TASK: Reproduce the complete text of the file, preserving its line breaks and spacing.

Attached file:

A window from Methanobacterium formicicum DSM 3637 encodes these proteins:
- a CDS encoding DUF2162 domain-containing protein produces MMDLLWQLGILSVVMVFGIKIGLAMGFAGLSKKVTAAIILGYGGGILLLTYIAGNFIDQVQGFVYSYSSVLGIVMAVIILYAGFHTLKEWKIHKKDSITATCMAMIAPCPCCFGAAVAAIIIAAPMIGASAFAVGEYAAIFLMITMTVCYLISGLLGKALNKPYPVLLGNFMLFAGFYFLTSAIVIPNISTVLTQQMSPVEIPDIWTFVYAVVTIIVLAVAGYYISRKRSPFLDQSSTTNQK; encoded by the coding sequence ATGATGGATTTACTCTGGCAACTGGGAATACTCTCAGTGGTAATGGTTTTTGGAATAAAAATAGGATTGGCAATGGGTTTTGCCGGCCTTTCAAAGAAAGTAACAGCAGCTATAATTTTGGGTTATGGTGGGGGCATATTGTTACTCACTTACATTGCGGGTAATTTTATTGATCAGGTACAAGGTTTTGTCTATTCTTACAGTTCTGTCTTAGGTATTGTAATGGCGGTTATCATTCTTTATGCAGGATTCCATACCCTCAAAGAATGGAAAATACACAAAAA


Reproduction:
A window from Methanobacterium formicicum DSM 3637 encodes these proteins:
- a CDS encoding DUF2162 domain-containing protein produces MMDLLWQLGILSVVMVFGIKIGLAMGFAGLSKKVTAAIILGYGGGILLLTYIAGNFIDQVQGFVYSYSSVLGIVMAVIILYAGFHTLKEWKIHKKDSITATCMAMIAPCPCCFGAAVAAIIIAAPMIGASAFAVGEYAAIFLMITMTVCYLISGLLGKALNKPYPVLLGNFMLFAGFYFLTSAIVIPNISTVLTQQMSPVEIPDIWTFVYAVVTIIVLAVAGYYISRKRSPFLDQSSTTNQK; encoded by the coding sequence ATGATGGATTTACTCTGGCAACTGGGAATACTCTCAGTGGTAATGGTTTTTGGAATAAAAATAGGATTGGCAATGGGTTTTGCCGGCCTTTCAAAGAAAGTAACAGCAGCTATAATTTTGGGTTATGGTGGGGGCATATTGTTACTCACTTACATTGCGGGTAATTTTATTGATCAGGTACAAGGTTTTGTCTATTCTTACAGTTCTGTCTTAGGTATTGTAATGGCGGTTATCATTCTTTATGCAGGATTCCATACCCTCAAAGAATGGAAAATACACAAAAA